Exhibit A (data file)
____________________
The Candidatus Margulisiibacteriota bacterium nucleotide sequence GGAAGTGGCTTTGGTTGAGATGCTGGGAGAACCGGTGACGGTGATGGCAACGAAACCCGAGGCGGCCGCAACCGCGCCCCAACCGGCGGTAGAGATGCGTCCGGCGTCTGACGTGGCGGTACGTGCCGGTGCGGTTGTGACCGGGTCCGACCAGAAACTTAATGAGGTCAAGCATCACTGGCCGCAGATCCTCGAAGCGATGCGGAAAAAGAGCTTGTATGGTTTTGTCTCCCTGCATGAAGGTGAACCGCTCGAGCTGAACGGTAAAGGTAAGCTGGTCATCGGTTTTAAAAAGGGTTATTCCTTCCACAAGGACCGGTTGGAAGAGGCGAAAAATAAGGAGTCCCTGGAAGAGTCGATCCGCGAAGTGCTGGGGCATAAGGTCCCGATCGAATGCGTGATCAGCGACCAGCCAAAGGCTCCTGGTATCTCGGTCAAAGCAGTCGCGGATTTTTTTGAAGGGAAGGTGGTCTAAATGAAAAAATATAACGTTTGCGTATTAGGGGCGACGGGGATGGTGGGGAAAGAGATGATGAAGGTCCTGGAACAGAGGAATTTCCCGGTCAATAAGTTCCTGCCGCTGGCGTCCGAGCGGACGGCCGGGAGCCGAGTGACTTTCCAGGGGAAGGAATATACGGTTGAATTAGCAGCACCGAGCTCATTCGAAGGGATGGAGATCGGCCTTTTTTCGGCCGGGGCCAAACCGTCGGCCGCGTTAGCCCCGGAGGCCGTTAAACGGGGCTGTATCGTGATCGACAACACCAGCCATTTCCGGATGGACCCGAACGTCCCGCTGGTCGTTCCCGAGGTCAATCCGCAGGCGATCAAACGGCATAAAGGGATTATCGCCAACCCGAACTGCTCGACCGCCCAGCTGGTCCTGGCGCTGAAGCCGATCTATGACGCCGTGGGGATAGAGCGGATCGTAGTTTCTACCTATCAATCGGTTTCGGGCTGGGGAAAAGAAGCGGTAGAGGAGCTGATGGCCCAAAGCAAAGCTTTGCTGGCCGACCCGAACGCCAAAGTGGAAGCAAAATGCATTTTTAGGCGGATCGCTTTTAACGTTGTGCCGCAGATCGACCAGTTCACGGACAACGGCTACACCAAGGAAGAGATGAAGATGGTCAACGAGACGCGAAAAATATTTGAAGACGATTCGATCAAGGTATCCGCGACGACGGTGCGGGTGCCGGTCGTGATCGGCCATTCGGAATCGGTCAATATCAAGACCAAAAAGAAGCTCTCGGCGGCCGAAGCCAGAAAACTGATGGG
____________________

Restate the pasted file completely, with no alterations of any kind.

The Candidatus Margulisiibacteriota bacterium nucleotide sequence GGAAGTGGCTTTGGTTGAGATGCTGGGAGAACCGGTGACGGTGATGGCAACGAAACCCGAGGCGGCCGCAACCGCGCCCCAACCGGCGGTAGAGATGCGTCCGGCGTCTGACGTGGCGGTACGTGCCGGTGCGGTTGTGACCGGGTCCGACCAGAAACTTAATGAGGTCAAGCATCACTGGCCGCAGATCCTCGAAGCGATGCGGAAAAAGAGCTTGTATGGTTTTGTCTCCCTGCATGAAGGTGAACCGCTCGAGCTGAACGGTAAAGGTAAGCTGGTCATCGGTTTTAAAAAGGGTTATTCCTTCCACAAGGACCGGTTGGAAGAGGCGAAAAATAAGGAGTCCCTGGAAGAGTCGATCCGCGAAGTGCTGGGGCATAAGGTCCCGATCGAATGCGTGATCAGCGACCAGCCAAAGGCTCCTGGTATCTCGGTCAAAGCAGTCGCGGATTTTTTTGAAGGGAAGGTGGTCTAAATGAAAAAATATAACGTTTGCGTATTAGGGGCGACGGGGATGGTGGGGAAAGAGATGATGAAGGTCCTGGAACAGAGGAATTTCCCGGTCAATAAGTTCCTGCCGCTGGCGTCCGAGCGGACGGCCGGGAGCCGAGTGACTTTCCAGGGGAAGGAATATACGGTTGAATTAGCAGCACCGAGCTCATTCGAAGGGATGGAGATCGGCCTTTTTTCGGCCGGGGCCAAACCGTCGGCCGCGTTAGCCCCGGAGGCCGTTAAACGGGGCTGTATCGTGATCGACAACACCAGCCATTTCCGGATGGACCCGAACGTCCCGCTGGTCGTTCCCGAGGTCAATCCGCAGGCGATCAAACGGCATAAAGGGATTATCGCCAACCCGAACTGCTCGACCGCCCAGCTGGTCCTGGCGCTGAAGCCGATCTATGACGCCGTGGGGATAGAGCGGATCGTAGTTTCTACCTATCAATCGGTTTCGGGCTGGGGAAAAGAAGCGGTAGAGGAGCTGATGGCCCAAAGCAAAGCTTTGCTGGCCGACCCGAACGCCAAAGTGGAAGCAAAATGCATTTTTAGGCGGATCGCTTTTAACGTTGTGCCGCAGATCGACCAGTTCACGGACAACGGCTACACCAAGGAAGAGATGAAGATGGTCAACGAGACGCGAAAAATATTTGAAGACGATTCGATCAAGGTATCCGCGACGACGGTGCGGGTGCCGGTCGTGATCGGCCATTCGGAATCGGTCAATATCAAGACCAAAAAGAAGCTCTCGGCGGCCGAAGCCAGAAAACTGATGGG